A permit to store toxic waste on Promontory Point never should've gotten this far

Sunday , February 11, 2018 - 4:30 AM7 comments

STANDARD-EXAMINER EDITORIAL BOARD

A landfill on Great Salt Lake’s Promontory Point is an ecological disaster in the making.

And if the worst happens, Rep. Lee Perry is among those who bear responsibility.

  • RELATED: “Box Elder lawmaker has mixed feelings about pushing Promontory landfill approval”

Promontory Point juts into the Great Salt Lake from Box Elder County. Bear River Bay, to its east, provides critical habitat for birds along two of North America’s four flyways. American white pelicans breed on Gunnison Island, to the west, and fly across the peninsula in order to find food and fresh water on the Bear River Refuge.

Brine shrimp thrive in the Great Salt Lake, not only feeding birds, but supporting a $30 million industry. The Utah Department of Natural Resources calls the lake “one of the important natural areas on the North American continent.”

So, naturally, that’s where Promontory Point Resources LLC wants to operate a 2,000-acre landfill.

But not just any landfill — a landfill with a Class V permit, allowing it to accept coal ash, incinerator ash, contaminated soil and industrial waste from out of state.

  • RELATED: “How would Promontory Point Landfill benefit most Utahns? Not much, it seems”

Promontory started life as a Class I landfill in 2004. A Class I permit allows processing of municipal waste, as long as it comes from local cities and counties.

The landfill remains unused. Sending trash to a remote peninsula doesn’t make economic sense for Northern Utah. Even Box Elder County uses a different landfill.

When it purchased the landfill in 2016, Promontory Point Resources immediately set out to obtain a Class V permit, allowing it to accept industrial and commercial waste from outside Utah. That requires approval from the Legislature, the governor and a branch of the Utah Department of Environmental Quality, the Division of Waste Management and Radiation Control.

PPR and its six lobbyists targeted the Legislature first, starting with Perry, a Perry Republican.

During the final week of the 2016 session, Perry sponsored House Joint Resolution 20, supporting a Class V permit for Promontory Point. In a hearing before the Natural Resources, Agriculture and Environment Committee, lawmakers asked Perry if Box Elder County approved the change. Perry said he expected the county to approve a resolution of support that night.

Local government support is necessary for a Class V permit. Nearly two years later, Box Elder County still hasn’t approved the change.

Rep. Melvin Brown, a Republican from Coalville, asked why the committee was acting before the DEQ made its recommendation.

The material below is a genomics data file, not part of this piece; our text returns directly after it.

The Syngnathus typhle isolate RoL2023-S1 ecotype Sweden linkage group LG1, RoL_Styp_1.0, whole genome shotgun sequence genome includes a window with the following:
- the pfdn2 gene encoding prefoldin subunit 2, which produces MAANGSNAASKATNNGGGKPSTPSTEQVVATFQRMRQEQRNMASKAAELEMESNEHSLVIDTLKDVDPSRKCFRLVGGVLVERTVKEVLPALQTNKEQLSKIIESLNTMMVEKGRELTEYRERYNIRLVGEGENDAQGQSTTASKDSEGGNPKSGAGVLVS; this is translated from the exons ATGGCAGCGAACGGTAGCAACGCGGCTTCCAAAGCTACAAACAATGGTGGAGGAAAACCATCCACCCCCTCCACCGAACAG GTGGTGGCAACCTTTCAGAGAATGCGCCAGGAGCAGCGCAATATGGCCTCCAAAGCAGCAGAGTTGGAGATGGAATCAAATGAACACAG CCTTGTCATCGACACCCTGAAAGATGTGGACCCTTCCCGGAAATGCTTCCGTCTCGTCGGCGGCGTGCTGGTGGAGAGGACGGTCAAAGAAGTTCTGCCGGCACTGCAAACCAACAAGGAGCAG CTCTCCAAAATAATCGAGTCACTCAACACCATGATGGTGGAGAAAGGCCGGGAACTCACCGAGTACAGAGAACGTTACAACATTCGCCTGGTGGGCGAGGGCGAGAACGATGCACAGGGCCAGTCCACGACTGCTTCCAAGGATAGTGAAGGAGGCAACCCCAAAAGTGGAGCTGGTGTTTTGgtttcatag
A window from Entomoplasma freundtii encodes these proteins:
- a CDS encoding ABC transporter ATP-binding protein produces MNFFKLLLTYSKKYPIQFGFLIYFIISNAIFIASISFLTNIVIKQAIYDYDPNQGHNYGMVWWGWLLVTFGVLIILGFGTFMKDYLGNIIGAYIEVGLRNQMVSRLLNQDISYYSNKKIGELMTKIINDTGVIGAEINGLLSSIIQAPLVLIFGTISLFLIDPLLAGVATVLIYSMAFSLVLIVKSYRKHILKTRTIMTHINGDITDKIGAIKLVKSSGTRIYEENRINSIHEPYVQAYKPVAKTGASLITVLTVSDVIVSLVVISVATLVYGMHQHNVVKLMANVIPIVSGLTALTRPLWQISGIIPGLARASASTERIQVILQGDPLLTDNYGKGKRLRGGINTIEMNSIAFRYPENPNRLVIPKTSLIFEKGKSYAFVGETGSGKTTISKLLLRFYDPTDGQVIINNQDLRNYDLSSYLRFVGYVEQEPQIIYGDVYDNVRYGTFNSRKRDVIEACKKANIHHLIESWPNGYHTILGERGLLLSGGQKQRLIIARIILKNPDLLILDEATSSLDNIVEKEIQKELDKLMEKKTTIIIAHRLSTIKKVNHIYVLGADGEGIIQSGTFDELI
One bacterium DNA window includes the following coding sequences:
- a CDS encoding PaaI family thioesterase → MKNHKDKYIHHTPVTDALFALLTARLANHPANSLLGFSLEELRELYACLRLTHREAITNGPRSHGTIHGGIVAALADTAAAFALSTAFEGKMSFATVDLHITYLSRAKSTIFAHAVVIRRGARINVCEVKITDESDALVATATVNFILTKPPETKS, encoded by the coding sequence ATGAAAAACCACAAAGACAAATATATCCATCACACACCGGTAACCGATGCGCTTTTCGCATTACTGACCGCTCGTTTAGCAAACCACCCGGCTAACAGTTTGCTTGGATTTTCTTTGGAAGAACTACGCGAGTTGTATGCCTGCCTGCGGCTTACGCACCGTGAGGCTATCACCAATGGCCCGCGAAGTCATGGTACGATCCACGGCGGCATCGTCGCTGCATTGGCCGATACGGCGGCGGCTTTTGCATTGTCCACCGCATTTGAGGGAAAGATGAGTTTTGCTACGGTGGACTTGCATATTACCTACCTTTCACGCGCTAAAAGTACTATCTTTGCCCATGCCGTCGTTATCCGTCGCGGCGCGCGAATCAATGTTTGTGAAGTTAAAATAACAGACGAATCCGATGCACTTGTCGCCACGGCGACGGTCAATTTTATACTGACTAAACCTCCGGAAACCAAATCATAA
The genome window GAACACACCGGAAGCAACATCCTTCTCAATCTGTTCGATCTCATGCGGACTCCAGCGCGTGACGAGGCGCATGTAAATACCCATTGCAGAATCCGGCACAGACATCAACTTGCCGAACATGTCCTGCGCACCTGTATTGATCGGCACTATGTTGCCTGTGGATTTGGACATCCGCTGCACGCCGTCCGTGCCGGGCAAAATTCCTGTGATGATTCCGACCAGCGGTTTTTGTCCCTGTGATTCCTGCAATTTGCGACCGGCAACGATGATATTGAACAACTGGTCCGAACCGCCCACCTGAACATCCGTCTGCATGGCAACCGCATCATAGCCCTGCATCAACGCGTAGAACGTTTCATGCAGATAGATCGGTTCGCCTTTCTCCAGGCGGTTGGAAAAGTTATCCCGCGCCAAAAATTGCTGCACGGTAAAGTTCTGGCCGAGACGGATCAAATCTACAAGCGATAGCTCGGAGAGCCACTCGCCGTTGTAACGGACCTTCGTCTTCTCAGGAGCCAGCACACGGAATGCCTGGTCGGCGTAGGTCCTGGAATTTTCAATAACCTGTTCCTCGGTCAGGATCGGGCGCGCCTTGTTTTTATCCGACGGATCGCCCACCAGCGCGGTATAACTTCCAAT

“Are we just saying ‘OK, somebody’s got an idea; we approve it’?” Brown said. “Or are we responsible to get to know and understand the technical part before we have the responsibility of approving it?”

Good questions, but they didn’t matter. The Natural Resources Committee approved the resolution 6-0, the House passed it with no discussion, and on the final day of the session, the Senate voted 19-5 to grant a Class V permit to Promontory Point Resources.

Promontory Point’s owners say the landfill poses no danger to wildlife or the lake. But coal ash contains mercury and arsenic; in an area that sees 70-mph winds, it could easily poison the lake and its wetlands.

If that happens, it’s not just the birds that die — it’s the brine shrimp and a lucrative industry.

The U.S. Fish and Wildlife Service and the Utah Division of Natural Resources both filed letters expressing concern about a Class V landfill on Promontory Point. So did Compass Minerals, which fears groundwater contamination.

Suddenly, although the permit still needs additional approval, Perry finds himself wondering if he did the right thing. He says Promontory Point Resources never told him it intended to store coal ash and other toxic waste at the landfill.

No? Then why do you suppose the company wanted a Class V permit? For the social status?

“At the time l was told, ‘Business-wise, it’s all ready to happen; if we don’t get all the pieces, it’s not going to happen,’” Perry said. “Do we tell a business, ‘Sorry, you have to wait ... until next year’? That’s a difficult balance.”

No, it isn’t. It’s your job.

Researching an issue is your job.

Stopping bad legislation is your job.

Telling a lobbyist no is your job.

But you didn’t, and as a result, you and the Utah Legislature put a delicate North American ecosystem at risk — along with part of the state’s economy.

If the Promontory Point landfill receives its Class V permit, and if the upper Great Salt Lake dies as a result, you bear part of the responsibility.

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